Road conditions in my neighborhood were treacherous, so I did what any concerned citizen would do. I checked online to see how long it would be before they improved. While waiting for weather changes, I did some shopping on the amazing dot-com site and checked e-mail.
When I want to find a recipe for fancy chicken, I go online. When I want to contact my daughter, I send a text. When I need to double-check the correct usage of lay versus lie, I access my favorite grammar website. When I have a few minutes of free time, I check out cute cat videos on Reddit and hit the Like button a couple of times. I hardly need to interact with real people anymore. Technology is my new BFF. Yippee and Yahoo.
I’m not alone.
Remember when people used to carry photos of their kids in their wallets? Now they show off pictures of their pets and prom dresses on their smartphones. We live at a time where you communicate with your neighbors via Facebook instead of over the backyard fence and we no longer need to hold a book to read one.
The world — quite literally — is at our fingertips. And we are hooked — line and sinker. Tethered like we used to be tethered to the corded phone hanging on the kitchen wall. Except the phone in the kitchen held our attention for a finite amount of time, no more than an hour — two, maybe, if we were talking with our best friend.
Our new toys (communication necessities) have become virtual extensions of our arms 24/7, and it feels like it’s always been this way. It’s hard to imagine life before the likes of Google, Facebook and iStuff, but we lived in that world more recently than most of us realize. Google was launched in 1997, Facebook 2004 and the first iPhone was introduced in 2007. Even the most avid Facebooking iEnthusiasts have been riding the bandwagon for less than a decade, Googlers a little longer than that. Hard to believe, even for a non-techie like me.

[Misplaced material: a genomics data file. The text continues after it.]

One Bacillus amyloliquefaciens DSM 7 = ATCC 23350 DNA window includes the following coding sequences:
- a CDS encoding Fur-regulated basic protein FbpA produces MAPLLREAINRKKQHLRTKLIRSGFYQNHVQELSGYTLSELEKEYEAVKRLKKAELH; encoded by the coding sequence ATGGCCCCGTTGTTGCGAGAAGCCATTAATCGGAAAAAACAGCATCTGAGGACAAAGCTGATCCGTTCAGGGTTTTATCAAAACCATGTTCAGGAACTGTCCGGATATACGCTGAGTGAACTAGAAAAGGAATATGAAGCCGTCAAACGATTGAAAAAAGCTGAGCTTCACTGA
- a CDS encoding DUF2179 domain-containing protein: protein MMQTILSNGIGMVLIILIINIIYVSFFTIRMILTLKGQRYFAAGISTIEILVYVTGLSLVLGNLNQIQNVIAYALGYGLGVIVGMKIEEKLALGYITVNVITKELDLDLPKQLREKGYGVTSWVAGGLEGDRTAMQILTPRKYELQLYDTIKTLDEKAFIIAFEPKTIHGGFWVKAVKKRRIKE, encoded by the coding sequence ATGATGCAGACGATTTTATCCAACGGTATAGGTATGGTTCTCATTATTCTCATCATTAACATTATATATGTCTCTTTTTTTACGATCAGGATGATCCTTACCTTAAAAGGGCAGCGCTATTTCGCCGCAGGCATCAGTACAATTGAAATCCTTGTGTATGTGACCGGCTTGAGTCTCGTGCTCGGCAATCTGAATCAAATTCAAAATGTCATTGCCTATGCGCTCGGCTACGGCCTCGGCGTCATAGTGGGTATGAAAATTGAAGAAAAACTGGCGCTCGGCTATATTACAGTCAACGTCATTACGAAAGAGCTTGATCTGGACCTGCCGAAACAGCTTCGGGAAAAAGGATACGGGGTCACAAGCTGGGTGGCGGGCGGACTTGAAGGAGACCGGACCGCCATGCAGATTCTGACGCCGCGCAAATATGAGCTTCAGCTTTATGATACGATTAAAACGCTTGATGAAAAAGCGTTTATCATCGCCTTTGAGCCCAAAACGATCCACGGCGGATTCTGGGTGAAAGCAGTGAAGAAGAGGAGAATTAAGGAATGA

That’s right. I’m lagging in the high-tech trek. My phone’s not smart and I am forced to access the World Wide Web the old-fashioned way: via a computer — and it’s not even a laptop. I know, that’s so 2009 — and not much of a status (symbol) for sure. Further confessions: I’ve never had a conversation with Siri. It took me forever to figure out application is a fancy, four-syllable word for program. I’ve never played, much less given birth, in Candy Crush Saga.
Despite my shortcomings, technology is woven into most aspects of my life and I’d be hard-pressed to give it up for an afternoon — unless I could send text messages and have access to Pinterest. Then I might get by.
Jokes aside, I do worry, about our dependence on Wi-Fi, Wikipedia, and Words with Friends. Look around — at a restaurant, on the bus, at school or on the street — the majority of people are focused on their tiny, high-def retina displays and not one another. Is this good? Is it bad? I’m not sure the answer is that simple, but I do believe it is changing our culture in ways we wouldn’t ever have imagined. And we’d do best to be watchful, wary and aware.
There is no going back, of course — not that we’d want to. Technology is here to stay and it is a good thing. Great even. Without it, we’d be left to our own devices — still turning the rotary dial, adjusting the rabbit ears and pulling out a handwritten index card when we wanted to make grandma’s recipe for fancy chicken. Those were the days.
Yes, but, so are these.